In this passage I think the message is plain, You don’t tell God – anything. Amen? Amen! We cannot make God do what we want God to do. Amen? Amen! God is God, and God is the one in charge. Amen? Amen! We cannot tell the King what to do. The King tells us what to do. Amen? Amen! God is God and we are not. So what does this passage mean for us? As I read this Scripture it seems plain I need to spend less time trying to figure out what I am going to do, and to spend more time in prayer asking God what God wants me to do. Amen? Amen!

Alright, now, at the start of this message we talked about failure and success. The Israelites measured failure by defeat and lives lost on the battlefield. After studying this passage I wonder if God did not consider it a failure because the Children of Israel tried to defeat the Philistines on their own. I wonder if God then chose to use the Children of Israel’s mistake in taking the Ark of the Covenant without asking as a teaching moment. Sometimes that happens. Sometimes God uses what we consider failures to be teaching moments. In this instance the Children of Israel learned a painful lesson the hard way. They lost the Ark of the Covenant. In their minds they lost God when they lost the Ark of the Covenant. The Children of Israel were heartbroken. Eli the prophet who watched over the Ark fell over and died when he heard the news. Eli’s daughter-in-law went into labor early and she died in labor; but before she died she named her son Ichabod. Ichabod means, “The glory of God has departed from Israel.” The people were heartbroken, absolutely heartbroken.

Please. Close your eyes for a moment and think. When have there been times in your life when you have tried to do things, or make things happen by your own strength, and in your own power? If you succeeded did the success draw you closer to God, or did the success give you more reason to focus on yourself? Did you grow in pride over your own abilities, or were you shamed in defeat? There is more strength in the power of God’s love than in the military might of all the nations of the earth combined. Amen? Amen! Do you believe it? Then why do we keep trying to tackle the world on our own? God’s strength is more than sufficient.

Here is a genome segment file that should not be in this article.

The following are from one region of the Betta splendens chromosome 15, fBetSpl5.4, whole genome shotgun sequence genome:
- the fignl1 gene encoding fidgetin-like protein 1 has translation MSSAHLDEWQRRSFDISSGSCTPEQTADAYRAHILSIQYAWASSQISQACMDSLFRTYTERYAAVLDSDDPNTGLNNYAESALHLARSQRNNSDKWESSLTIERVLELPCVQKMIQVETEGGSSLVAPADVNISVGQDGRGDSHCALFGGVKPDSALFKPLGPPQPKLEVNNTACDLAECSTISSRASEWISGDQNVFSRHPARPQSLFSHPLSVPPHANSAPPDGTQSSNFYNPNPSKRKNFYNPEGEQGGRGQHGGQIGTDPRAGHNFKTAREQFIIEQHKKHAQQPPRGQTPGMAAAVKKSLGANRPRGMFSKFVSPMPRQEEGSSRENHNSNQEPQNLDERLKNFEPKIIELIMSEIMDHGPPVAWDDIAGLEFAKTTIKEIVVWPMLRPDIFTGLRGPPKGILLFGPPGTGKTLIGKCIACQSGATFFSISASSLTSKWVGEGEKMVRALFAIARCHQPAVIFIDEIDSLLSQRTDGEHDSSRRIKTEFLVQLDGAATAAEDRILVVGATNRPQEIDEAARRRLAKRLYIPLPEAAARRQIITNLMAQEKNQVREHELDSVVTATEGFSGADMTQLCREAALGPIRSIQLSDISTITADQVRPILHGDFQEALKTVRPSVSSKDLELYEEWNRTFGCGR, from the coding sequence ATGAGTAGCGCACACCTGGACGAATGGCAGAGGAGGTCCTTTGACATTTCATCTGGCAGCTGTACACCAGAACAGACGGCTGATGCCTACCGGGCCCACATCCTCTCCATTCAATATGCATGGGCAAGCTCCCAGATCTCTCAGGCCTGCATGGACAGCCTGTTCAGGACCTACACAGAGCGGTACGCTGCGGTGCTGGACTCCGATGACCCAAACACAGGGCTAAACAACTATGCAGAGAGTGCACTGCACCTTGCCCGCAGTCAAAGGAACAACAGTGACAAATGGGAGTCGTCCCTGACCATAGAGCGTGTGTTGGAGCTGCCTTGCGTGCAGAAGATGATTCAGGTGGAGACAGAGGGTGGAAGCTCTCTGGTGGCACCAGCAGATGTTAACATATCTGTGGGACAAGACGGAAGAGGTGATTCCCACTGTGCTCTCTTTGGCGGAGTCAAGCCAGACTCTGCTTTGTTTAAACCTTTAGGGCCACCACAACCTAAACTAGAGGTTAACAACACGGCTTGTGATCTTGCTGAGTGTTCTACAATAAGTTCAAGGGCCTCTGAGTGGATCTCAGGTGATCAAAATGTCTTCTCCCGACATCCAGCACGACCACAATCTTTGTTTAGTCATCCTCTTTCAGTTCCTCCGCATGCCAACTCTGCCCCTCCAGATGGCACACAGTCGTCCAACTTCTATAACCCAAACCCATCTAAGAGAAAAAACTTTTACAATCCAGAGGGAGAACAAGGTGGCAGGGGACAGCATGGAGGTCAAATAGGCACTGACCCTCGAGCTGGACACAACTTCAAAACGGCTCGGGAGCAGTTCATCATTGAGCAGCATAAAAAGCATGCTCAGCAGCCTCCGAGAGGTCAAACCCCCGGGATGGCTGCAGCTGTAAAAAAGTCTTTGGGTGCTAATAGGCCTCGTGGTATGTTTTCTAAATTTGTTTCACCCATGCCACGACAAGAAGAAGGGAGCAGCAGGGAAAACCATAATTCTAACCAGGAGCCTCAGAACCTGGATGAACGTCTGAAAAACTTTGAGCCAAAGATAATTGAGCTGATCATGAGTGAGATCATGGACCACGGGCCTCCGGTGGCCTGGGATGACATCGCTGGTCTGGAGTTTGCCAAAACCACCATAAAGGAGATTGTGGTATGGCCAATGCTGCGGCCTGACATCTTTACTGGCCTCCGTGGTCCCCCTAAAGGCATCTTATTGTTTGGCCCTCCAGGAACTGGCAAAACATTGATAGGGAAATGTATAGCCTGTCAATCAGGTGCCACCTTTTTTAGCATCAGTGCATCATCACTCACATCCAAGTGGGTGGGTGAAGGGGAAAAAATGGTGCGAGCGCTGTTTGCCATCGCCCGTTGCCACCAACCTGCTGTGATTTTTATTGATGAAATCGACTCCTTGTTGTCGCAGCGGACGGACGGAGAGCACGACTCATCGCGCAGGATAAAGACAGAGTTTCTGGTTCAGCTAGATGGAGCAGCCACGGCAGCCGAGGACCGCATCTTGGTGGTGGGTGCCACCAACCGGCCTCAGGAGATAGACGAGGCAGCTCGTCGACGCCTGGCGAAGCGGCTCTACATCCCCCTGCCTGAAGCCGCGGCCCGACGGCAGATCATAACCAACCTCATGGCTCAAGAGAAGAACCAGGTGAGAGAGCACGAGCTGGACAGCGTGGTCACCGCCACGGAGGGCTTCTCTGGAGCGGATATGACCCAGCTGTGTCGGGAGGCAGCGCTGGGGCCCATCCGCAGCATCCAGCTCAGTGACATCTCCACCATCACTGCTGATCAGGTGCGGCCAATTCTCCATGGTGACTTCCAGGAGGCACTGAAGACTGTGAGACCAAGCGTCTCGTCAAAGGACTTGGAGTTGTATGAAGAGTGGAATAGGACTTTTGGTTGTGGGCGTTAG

Maybe the fact God’s strength is sufficient is exactly the point. Maybe we don’t want to pray, and we don’t want to ask God because we are afraid God will say, “No,” or, “Wait.” Maybe we don’t want to ask God because of pride. Maybe we would rather do it on our own so we can boast. Or maybe we are too stubborn because to receive God’s strength, and achieve success for the glory of God means doing things God’s way. We can’t be mean, or stubborn, or complain, or put people down. We can’t be whiney, or make excuses. To rely on God’s strength to find success we must put away the lesser parts of ourselves so God’s strength has room to work in and through us. Then again, maybe that is the real definition of success. Maybe success should be measured by how good a job we do of getting out of God’s way so God can work through us. Victory is not about achieving goals. Victory comes by allowing God to work through us. Failure is what happens when we try to achieve goals without God because there cannot be a true victory without the love of God in us.


In the name of Jesus Christ – Amen.